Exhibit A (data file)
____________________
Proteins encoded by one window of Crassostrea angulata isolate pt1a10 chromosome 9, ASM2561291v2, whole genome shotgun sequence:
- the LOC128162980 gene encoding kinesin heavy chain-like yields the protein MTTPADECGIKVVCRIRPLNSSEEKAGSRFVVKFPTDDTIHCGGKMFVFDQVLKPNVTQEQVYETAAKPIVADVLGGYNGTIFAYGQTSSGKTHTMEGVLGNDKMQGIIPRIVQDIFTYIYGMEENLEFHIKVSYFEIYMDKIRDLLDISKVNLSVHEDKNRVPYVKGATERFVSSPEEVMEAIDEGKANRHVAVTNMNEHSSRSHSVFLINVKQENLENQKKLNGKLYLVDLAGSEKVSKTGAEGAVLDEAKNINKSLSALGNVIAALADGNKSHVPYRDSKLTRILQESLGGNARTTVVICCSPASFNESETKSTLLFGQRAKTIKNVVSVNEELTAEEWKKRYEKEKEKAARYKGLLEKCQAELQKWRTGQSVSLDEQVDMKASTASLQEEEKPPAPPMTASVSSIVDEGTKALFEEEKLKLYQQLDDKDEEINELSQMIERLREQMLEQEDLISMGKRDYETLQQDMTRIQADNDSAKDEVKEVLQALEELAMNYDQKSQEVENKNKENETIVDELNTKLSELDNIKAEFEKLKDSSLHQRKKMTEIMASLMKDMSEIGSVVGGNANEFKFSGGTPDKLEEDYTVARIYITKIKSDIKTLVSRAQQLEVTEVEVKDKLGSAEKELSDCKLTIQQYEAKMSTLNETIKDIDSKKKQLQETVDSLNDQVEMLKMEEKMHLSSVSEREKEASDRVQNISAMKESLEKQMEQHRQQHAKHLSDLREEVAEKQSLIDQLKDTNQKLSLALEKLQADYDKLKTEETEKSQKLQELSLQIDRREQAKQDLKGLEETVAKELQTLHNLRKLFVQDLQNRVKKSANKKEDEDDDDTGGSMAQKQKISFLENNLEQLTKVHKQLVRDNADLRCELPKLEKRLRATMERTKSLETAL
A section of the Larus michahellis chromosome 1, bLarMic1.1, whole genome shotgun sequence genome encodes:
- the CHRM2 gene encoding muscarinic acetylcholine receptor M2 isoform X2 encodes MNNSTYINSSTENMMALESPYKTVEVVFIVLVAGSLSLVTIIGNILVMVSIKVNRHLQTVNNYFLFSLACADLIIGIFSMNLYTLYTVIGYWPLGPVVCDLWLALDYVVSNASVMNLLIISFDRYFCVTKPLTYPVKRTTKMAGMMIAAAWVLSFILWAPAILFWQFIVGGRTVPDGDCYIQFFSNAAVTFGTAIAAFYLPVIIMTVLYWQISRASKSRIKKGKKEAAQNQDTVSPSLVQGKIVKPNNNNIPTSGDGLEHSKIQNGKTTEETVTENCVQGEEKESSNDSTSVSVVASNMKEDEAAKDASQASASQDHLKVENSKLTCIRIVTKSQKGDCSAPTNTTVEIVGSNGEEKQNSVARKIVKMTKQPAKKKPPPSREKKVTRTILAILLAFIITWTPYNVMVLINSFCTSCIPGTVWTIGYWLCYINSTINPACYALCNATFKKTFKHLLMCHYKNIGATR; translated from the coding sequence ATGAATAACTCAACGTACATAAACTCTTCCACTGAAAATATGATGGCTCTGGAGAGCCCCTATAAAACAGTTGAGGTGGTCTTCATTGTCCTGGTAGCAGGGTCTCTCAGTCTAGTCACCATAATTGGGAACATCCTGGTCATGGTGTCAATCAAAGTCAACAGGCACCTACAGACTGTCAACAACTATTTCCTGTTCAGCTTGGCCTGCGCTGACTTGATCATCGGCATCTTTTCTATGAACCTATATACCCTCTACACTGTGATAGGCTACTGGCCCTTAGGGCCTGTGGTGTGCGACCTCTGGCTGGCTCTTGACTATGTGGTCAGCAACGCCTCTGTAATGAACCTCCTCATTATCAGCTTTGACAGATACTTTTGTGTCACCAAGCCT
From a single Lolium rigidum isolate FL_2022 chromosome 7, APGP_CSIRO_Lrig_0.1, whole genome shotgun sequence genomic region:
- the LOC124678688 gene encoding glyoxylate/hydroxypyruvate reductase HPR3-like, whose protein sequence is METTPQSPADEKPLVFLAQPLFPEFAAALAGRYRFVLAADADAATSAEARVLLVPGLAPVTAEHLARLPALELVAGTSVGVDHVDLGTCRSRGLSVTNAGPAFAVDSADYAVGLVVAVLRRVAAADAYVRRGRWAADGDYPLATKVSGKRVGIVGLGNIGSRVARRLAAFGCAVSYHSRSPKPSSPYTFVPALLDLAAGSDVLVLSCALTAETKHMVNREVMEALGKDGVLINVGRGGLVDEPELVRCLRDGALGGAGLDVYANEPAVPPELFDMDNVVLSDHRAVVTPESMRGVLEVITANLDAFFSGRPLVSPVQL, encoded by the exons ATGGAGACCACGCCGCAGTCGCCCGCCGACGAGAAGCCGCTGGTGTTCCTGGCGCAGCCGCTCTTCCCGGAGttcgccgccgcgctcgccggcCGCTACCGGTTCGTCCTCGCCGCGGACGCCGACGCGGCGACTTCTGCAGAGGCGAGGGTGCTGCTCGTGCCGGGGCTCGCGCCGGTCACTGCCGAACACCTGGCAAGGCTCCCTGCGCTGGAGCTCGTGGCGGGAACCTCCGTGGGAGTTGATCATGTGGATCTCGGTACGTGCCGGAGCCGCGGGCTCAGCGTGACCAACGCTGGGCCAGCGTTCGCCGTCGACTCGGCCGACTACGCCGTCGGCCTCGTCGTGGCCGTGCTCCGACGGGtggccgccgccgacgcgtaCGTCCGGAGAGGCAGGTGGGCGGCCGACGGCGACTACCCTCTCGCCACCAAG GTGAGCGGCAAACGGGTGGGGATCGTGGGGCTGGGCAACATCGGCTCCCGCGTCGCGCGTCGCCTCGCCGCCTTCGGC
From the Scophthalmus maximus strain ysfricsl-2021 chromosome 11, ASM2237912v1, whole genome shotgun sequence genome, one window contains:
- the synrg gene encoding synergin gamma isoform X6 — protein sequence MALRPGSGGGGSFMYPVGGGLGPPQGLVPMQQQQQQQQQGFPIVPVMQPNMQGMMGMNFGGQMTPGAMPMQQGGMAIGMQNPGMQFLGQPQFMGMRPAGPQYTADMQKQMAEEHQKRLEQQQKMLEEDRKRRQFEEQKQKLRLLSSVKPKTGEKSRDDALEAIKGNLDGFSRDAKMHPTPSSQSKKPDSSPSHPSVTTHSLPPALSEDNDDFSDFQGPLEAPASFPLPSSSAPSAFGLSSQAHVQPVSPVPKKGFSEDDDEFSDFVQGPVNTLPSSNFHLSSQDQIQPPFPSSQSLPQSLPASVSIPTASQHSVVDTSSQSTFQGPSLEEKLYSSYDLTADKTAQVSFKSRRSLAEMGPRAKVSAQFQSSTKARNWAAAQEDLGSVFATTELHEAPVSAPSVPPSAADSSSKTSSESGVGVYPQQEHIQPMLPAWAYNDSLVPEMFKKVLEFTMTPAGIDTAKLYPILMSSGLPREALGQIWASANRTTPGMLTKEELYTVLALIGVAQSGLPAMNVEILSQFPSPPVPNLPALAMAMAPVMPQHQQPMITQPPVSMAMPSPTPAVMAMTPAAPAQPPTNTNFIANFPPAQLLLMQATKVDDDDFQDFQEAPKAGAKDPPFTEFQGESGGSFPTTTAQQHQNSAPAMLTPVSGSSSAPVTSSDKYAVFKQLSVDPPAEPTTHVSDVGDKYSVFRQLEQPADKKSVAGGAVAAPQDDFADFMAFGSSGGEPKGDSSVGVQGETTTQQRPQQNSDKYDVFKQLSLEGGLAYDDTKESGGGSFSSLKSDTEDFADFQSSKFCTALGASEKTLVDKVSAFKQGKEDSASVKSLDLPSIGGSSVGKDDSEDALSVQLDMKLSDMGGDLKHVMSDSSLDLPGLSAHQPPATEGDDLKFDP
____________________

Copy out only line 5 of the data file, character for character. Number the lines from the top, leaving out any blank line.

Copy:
From a single Lolium rigidum isolate FL_2022 chromosome 7, APGP_CSIRO_Lrig_0.1, whole genome shotgun sequence genomic region: